A final complaint is the non-removable battery. We've never been too bothered by this in a phone or a music player, but here it's a concern. Apple has had its fair share of battery recalls, but with the Air there's no mailing out replacement power packs - it's a back-to-the-shop job. While the battery life is very good - yes, we got more than six hours out of ours with the screen backlight turned down low - lots of people like the reassurance of a spare battery.
This isn't a deal-breaker for us, but it is a disappointment and Apple will lose some customers because of it. Ditto the port limitations, though again we found ourselves not bemoaning the absence of Firewire and Ethernet anywhere as much as we'd anticipated we would.
It's the form-factor, stupid
We have a cheap no-name external DVD drive that we bought to install Windows on our Eee PC, and that works just fine with the Air for installing apps more quickly than Apple's clever over-the-network drive sharing software can. We tried it nonetheless, and it works, though CD and DVD playback's impossible. Some early reviewers rightly pointed out that copying a drive full of data over the WLAN and onto the Air is very slow, but then who'd have expected it to be otherwise? Use a cheap USB hard drive instead - that's what we did, and it was much quicker.
We didn't notice any particular wireless issues beyond the general fact that MacBook Pro and Air speeds are below the laptop par, a result of the metal casing and slim window used to lets signals pass in and out. We had no problems connecting and staying connected to a variety of access points. The experience was no different from connecting using either our old MacBook Pro or a Windows XP-equipped Eee, and certainly superior to networking a Vista-running Vaio.
The Air is a 'love it or loathe it' machine, but don't let the naysayers put you off if it offers the form factor you prefer. Of course it's not going to be the laptop to suit everyone - you can buy cheaper or more capable Macs and PCs - so it's not a must have for the price-conscious buyer or the power-hungry. It's pricey, but with the exception of the tiny, basic Eee, the Air's no more expensive than other slim'n'light laptops.
If form-factor is your prime concern, then the Air provides a good computing experience, and if our time with it is anything to go by, its port and optical disc limitations proved no handicap at all. Again, if you think they're going to be, there are plenty of other laptops out there that'll meet your needs instead. Of course, if you want to run Mac OS X on a thin'n'light machine, this is really your only option. If you don't then you're not going to chose the Air no matter how smart it is.
For us, price notwithstanding, the Air hits the mark. It's effectively as portable as our Eee, but with a much better battery life, a bigger screen, and a much more usable keyboard and touchpad. It's got the performance for a wide range of mainstream apps, but put it in your backpack and you'll forget it's there.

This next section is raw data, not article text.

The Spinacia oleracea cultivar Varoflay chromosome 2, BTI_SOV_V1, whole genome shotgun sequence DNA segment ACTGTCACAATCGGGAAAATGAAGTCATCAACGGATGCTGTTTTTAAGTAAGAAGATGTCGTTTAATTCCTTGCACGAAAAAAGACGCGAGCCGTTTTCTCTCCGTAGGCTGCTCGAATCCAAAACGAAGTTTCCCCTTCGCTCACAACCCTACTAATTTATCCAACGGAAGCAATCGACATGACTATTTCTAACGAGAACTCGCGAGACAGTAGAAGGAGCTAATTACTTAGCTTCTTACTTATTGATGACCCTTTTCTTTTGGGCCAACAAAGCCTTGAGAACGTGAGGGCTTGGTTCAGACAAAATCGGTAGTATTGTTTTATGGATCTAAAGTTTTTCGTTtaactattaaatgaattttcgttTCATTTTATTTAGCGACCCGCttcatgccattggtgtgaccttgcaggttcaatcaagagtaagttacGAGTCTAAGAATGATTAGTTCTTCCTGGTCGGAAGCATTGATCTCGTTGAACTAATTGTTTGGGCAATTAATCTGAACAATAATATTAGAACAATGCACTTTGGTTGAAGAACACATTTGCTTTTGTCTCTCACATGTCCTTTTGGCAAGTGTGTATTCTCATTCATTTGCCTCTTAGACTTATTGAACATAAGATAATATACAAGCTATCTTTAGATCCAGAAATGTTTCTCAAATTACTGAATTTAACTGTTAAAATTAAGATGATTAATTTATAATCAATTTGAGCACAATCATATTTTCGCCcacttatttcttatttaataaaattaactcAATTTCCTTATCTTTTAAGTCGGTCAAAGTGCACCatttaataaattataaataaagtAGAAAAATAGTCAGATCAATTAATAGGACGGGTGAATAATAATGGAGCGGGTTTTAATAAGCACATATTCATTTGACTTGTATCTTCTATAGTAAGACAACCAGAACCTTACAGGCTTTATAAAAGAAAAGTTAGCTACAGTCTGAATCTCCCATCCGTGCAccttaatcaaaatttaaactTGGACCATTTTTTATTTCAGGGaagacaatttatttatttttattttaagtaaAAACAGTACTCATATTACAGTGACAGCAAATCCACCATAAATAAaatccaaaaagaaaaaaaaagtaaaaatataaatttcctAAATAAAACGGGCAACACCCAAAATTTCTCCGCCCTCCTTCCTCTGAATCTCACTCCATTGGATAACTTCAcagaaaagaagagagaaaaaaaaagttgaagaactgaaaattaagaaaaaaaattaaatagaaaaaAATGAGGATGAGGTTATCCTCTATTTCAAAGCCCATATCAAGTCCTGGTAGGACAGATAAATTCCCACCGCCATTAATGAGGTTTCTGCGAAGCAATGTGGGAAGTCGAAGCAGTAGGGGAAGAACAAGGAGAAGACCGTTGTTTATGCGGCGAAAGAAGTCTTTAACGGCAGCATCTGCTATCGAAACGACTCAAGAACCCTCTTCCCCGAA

This is style over substance in the very best possible way.
Apple MacBook Air Early 2008
RE: Typical "blind Apple follower"
My old Ibook lasted just as long (well 3 years for me) and took the same kinda of abuse, in fact its still going as a fraind of mine is useing it now, I like the air its cool it light but to be honest the HDD size is two small and at this time it is more of look how thin i am and i have already bougt a new laptop, but still haveing used Windows/Linux and Mac over the years I do use windows at home and work (XP and vista) and a mac and linux at home each has there advantages but macs tend to be better made and have fewer problems, Though my little EEE PC is a very usefull little thing and at this time proberly is better if you need a light laptop for websurfing, though this may change
Just my two cents.
The MacBook Air is MUCH Thinner than the MacBook
Hi Foof - Actually your comment is in error, the MacBook Air is shockingly thinner than the MacBook or MacBook Pro.
Look at some real photos (below) and you'll quickly see the reality of just how thin the MacBook Air is in comparison to the MacBook.
re: Ivan headach
"@Also, let's be honest, the Vaio's look cooler as well.
Ivan Headache • Saturday 12th April 2008 01:51 GMT
So when was the last time you saw a bunch of punters standing round a Vaio going "Ooh, Aah!"?
When you do let me know and then I'll admit that the Vaio looks cooler than a Macbook Air.
Typical "blind Apple follower" "
simple the Sony VAIO VGN-X505VP launched 2004 11mm thick at the thinnest point, 822g weight (so how come th MBA weigh ove a kilo if it's meant to be light and portable) and no optical drive so all the Mac fan bois slated it
oh and once again I say 2004!!!!!
catch up just cos Jobs says it's new doesn't mean it is
It's not thin
Check the specs! It's the same thickness as a Macbook, only the edges are thinner.
For all the stuff that they took out of a Macbook to make it weigh less, and weight is the ONLY benefit of the Air, they should have priced it at $999.
If you need any add-ons such as the optical drive, you end up using more desk space than the Macbook, too.
So you've got your MBA and don't need all these fancy gadgets most laptops have got. You have a second computer at home for all that anyway. Great.
Okay, so you're on the go like a typical MBA user, at a business meeting, everyone goes "wow" at your shiny thin laptop, and someone gives you a CD with a presentation on...
(of course yes you might be carrying a bag full of hubs, external drives, and a cd-writer, but that defeats the point of the MBA)
Though personally I think most MBAs will just sit on a coffee table along side some style magazines in a minimalistic lounge ;-)